The New York Times reports that younger UK adults are largely upset over the vote to exit the EU. The paper quotes one 21-year-old woman, Louise Driscoll, as saying she spent most of the day crying. “I had a bad feeling in my gut,” she said of Britain’s referendum on Europe. “What do we do now? I’m very scared.” Her parents both voted to leave the bloc, she said, and “will probably be gloating.” Another man said, Truly gutted that our grandparents have effectively decided that they hate foreigners more than they love us and our futures.”

The comments from the very young voters were typical and largely premised on their fears that they were about to lose benefits and government help. The paper quotes a 25 -year-old, Hannah Shaw, as saying, I’m already part of a generation stuck in rented property unable to buy my own house. The older generation seem so happy with the result, almost smug like it’s some sort of victory completely unaware of the chaos they’ve caused for my generation. I’m dreading what will happen to employment, workers’ rights, the environment and our economy.”

The middle-aged and elder generation sees things differently. Many believe that, as the NY T’s has reported, “Refugees from poor and war-torn places are crossing land and sea in record numbers to get to the better lives shown to them by modern communications.” The belief goes that jobs and opportunities are lost to these people. It is an idea that has been promoted by Donald Trump and seemingly met with widespread approval from white males, although some pundits believe that his approval mass transcends much deeper.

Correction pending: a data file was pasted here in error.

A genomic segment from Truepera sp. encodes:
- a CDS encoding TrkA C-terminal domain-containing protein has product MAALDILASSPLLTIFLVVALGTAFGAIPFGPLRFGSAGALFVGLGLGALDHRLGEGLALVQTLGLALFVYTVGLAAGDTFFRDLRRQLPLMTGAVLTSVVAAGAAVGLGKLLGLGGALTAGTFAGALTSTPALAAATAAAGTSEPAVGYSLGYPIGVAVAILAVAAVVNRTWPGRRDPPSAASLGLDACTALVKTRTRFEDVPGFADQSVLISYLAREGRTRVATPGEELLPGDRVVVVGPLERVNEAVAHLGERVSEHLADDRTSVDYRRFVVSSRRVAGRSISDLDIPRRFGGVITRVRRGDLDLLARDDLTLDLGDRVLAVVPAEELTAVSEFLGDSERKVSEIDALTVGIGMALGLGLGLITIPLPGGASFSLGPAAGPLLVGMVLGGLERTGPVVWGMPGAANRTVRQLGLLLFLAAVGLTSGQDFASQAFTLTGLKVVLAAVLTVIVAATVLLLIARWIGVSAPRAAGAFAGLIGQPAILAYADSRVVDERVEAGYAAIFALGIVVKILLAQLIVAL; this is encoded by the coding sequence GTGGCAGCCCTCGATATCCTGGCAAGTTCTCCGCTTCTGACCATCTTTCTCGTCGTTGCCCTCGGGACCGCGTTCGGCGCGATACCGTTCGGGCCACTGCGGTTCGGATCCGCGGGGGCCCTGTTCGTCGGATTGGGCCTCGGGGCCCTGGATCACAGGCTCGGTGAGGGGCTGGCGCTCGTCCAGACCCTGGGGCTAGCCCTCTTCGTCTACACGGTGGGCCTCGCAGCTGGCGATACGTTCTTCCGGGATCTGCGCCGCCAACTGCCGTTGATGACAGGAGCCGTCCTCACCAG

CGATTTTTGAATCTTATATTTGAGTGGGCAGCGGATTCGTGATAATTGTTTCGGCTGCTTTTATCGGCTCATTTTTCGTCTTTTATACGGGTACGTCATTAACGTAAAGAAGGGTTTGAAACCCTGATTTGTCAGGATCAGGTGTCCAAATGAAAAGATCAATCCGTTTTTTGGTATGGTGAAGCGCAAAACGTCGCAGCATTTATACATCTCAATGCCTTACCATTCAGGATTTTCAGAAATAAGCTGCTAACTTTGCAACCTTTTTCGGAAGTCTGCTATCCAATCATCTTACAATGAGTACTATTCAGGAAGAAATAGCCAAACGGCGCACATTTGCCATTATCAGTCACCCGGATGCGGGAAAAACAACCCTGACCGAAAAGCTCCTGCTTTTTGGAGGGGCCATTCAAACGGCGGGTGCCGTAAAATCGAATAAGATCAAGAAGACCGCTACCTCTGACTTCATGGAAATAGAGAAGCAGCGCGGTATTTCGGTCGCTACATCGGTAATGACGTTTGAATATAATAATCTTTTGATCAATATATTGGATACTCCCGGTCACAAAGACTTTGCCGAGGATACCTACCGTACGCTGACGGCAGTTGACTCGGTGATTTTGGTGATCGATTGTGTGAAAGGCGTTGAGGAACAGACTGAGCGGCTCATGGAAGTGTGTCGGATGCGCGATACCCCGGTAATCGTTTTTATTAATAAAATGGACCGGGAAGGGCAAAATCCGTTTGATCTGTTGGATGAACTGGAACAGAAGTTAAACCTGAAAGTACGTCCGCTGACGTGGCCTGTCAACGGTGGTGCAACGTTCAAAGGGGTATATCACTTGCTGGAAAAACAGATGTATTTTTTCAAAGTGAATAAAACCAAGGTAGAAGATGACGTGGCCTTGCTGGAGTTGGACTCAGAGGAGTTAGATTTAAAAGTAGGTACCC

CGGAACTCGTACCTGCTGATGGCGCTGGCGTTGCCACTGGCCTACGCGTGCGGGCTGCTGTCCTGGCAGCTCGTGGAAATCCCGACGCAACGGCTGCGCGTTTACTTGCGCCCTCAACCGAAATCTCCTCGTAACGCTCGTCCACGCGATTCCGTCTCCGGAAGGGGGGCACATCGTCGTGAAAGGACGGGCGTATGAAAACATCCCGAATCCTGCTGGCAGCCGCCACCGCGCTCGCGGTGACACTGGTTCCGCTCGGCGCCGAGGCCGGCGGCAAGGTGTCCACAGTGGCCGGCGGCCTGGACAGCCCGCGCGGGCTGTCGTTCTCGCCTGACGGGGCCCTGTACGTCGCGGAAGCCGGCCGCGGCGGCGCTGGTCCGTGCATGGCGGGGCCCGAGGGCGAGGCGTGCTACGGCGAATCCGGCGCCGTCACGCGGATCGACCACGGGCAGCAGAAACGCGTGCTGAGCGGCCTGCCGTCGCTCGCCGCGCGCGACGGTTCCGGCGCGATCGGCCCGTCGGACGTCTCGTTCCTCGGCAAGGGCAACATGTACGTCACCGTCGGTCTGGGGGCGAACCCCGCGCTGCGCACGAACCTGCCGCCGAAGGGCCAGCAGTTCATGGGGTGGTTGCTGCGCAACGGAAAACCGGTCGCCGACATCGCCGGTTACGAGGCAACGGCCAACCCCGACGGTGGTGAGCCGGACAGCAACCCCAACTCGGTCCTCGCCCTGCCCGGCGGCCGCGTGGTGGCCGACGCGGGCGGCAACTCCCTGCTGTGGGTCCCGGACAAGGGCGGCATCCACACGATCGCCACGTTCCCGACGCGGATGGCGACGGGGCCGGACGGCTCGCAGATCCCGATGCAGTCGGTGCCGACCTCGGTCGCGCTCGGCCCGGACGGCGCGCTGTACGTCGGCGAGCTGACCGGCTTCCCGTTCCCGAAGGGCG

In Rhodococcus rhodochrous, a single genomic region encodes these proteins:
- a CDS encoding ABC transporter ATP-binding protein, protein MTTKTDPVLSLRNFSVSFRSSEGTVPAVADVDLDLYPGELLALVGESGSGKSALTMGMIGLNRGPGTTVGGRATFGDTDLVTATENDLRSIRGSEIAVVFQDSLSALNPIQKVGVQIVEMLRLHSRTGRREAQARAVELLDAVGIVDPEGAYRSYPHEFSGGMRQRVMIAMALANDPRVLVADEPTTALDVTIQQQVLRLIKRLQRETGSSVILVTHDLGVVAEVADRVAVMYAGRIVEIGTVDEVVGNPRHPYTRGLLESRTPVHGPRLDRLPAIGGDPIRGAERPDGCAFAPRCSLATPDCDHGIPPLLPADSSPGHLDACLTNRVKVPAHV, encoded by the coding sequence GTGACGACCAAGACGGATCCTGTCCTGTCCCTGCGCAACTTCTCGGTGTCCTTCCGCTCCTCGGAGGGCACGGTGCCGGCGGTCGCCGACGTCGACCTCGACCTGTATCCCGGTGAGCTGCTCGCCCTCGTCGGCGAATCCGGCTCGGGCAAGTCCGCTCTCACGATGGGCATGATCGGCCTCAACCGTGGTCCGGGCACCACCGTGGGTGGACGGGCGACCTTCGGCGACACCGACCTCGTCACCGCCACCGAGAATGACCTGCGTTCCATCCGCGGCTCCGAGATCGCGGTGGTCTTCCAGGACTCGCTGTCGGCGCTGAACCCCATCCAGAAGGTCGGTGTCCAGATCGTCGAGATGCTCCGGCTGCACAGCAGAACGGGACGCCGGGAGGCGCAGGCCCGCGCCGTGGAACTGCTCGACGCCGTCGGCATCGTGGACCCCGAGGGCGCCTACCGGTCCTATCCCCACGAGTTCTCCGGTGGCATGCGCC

The European Union (EU) is an economic and political partnership involving 20 European countries that were formed after World War II. It was designed to promote economic trade and co-dependence between the countries with the concept being that countries exchanging goods together are less likely to war against each other.

The UK’s decision to exit the EU is unlikely to impact negatively the ability of British citizens to work in other countries that remain in the EU. The same goes for EU nationals who want to work in the UK. In both cases, permits will almost certainly be liberally granted. Visas for extended stays in EU countries may be required but temporary visitors for 90 days or less will likely be able to enter without a visa.


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